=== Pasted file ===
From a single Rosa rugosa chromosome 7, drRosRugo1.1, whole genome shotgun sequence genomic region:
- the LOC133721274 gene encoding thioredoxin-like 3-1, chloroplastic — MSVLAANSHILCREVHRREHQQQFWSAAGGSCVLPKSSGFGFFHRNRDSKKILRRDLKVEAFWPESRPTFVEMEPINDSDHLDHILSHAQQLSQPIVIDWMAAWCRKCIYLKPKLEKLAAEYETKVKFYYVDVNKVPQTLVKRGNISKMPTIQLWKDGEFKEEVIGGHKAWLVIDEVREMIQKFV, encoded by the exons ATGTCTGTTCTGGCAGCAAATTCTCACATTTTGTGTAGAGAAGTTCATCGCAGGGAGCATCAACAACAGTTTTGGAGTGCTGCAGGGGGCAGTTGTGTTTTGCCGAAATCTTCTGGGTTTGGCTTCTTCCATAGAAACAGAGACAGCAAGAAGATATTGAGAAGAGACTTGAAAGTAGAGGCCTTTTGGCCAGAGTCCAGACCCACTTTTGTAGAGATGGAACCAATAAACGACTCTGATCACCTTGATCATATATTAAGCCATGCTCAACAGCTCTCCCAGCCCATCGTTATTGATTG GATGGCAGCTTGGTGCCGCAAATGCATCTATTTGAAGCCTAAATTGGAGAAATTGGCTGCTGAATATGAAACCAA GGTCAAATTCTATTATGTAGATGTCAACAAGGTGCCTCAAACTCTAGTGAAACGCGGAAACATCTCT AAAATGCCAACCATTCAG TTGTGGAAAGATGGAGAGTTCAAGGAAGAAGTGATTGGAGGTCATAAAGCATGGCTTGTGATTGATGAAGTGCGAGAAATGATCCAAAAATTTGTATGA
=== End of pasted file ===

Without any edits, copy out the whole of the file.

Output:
From a single Rosa rugosa chromosome 7, drRosRugo1.1, whole genome shotgun sequence genomic region:
- the LOC133721274 gene encoding thioredoxin-like 3-1, chloroplastic — MSVLAANSHILCREVHRREHQQQFWSAAGGSCVLPKSSGFGFFHRNRDSKKILRRDLKVEAFWPESRPTFVEMEPINDSDHLDHILSHAQQLSQPIVIDWMAAWCRKCIYLKPKLEKLAAEYETKVKFYYVDVNKVPQTLVKRGNISKMPTIQLWKDGEFKEEVIGGHKAWLVIDEVREMIQKFV, encoded by the exons ATGTCTGTTCTGGCAGCAAATTCTCACATTTTGTGTAGAGAAGTTCATCGCAGGGAGCATCAACAACAGTTTTGGAGTGCTGCAGGGGGCAGTTGTGTTTTGCCGAAATCTTCTGGGTTTGGCTTCTTCCATAGAAACAGAGACAGCAAGAAGATATTGAGAAGAGACTTGAAAGTAGAGGCCTTTTGGCCAGAGTCCAGACCCACTTTTGTAGAGATGGAACCAATAAACGACTCTGATCACCTTGATCATATATTAAGCCATGCTCAACAGCTCTCCCAGCCCATCGTTATTGATTG GATGGCAGCTTGGTGCCGCAAATGCATCTATTTGAAGCCTAAATTGGAGAAATTGGCTGCTGAATATGAAACCAA GGTCAAATTCTATTATGTAGATGTCAACAAGGTGCCTCAAACTCTAGTGAAACGCGGAAACATCTCT AAAATGCCAACCATTCAG TTGTGGAAAGATGGAGAGTTCAAGGAAGAAGTGATTGGAGGTCATAAAGCATGGCTTGTGATTGATGAAGTGCGAGAAATGATCCAAAAATTTGTATGA